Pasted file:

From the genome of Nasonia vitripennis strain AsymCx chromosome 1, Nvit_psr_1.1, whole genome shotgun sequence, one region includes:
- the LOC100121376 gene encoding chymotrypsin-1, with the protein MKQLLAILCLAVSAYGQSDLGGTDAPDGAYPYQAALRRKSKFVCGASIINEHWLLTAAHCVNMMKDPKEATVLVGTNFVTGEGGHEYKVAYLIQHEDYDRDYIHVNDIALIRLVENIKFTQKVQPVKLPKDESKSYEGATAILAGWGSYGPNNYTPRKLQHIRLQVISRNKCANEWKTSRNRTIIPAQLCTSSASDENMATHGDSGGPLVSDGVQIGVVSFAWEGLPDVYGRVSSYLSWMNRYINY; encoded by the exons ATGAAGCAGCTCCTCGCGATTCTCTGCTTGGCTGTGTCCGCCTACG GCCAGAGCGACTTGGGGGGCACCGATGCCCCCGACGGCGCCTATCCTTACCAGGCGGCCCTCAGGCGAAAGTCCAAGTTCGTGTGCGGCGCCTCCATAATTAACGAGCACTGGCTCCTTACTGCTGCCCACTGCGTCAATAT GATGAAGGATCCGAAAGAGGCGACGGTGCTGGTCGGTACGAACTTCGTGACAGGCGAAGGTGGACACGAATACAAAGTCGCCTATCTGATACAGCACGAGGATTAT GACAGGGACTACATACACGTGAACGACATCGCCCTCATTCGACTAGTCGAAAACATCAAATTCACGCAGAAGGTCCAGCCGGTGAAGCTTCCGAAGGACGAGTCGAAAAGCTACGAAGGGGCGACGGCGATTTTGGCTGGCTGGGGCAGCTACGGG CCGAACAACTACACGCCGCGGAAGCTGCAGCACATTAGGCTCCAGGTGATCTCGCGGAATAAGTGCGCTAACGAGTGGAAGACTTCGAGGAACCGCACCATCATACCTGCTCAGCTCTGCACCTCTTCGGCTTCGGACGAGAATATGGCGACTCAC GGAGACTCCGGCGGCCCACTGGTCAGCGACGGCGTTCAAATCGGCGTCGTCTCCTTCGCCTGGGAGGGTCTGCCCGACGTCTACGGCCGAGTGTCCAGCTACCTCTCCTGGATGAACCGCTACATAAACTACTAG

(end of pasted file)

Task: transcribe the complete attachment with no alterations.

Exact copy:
From the genome of Nasonia vitripennis strain AsymCx chromosome 1, Nvit_psr_1.1, whole genome shotgun sequence, one region includes:
- the LOC100121376 gene encoding chymotrypsin-1, with the protein MKQLLAILCLAVSAYGQSDLGGTDAPDGAYPYQAALRRKSKFVCGASIINEHWLLTAAHCVNMMKDPKEATVLVGTNFVTGEGGHEYKVAYLIQHEDYDRDYIHVNDIALIRLVENIKFTQKVQPVKLPKDESKSYEGATAILAGWGSYGPNNYTPRKLQHIRLQVISRNKCANEWKTSRNRTIIPAQLCTSSASDENMATHGDSGGPLVSDGVQIGVVSFAWEGLPDVYGRVSSYLSWMNRYINY; encoded by the exons ATGAAGCAGCTCCTCGCGATTCTCTGCTTGGCTGTGTCCGCCTACG GCCAGAGCGACTTGGGGGGCACCGATGCCCCCGACGGCGCCTATCCTTACCAGGCGGCCCTCAGGCGAAAGTCCAAGTTCGTGTGCGGCGCCTCCATAATTAACGAGCACTGGCTCCTTACTGCTGCCCACTGCGTCAATAT GATGAAGGATCCGAAAGAGGCGACGGTGCTGGTCGGTACGAACTTCGTGACAGGCGAAGGTGGACACGAATACAAAGTCGCCTATCTGATACAGCACGAGGATTAT GACAGGGACTACATACACGTGAACGACATCGCCCTCATTCGACTAGTCGAAAACATCAAATTCACGCAGAAGGTCCAGCCGGTGAAGCTTCCGAAGGACGAGTCGAAAAGCTACGAAGGGGCGACGGCGATTTTGGCTGGCTGGGGCAGCTACGGG CCGAACAACTACACGCCGCGGAAGCTGCAGCACATTAGGCTCCAGGTGATCTCGCGGAATAAGTGCGCTAACGAGTGGAAGACTTCGAGGAACCGCACCATCATACCTGCTCAGCTCTGCACCTCTTCGGCTTCGGACGAGAATATGGCGACTCAC GGAGACTCCGGCGGCCCACTGGTCAGCGACGGCGTTCAAATCGGCGTCGTCTCCTTCGCCTGGGAGGGTCTGCCCGACGTCTACGGCCGAGTGTCCAGCTACCTCTCCTGGATGAACCGCTACATAAACTACTAG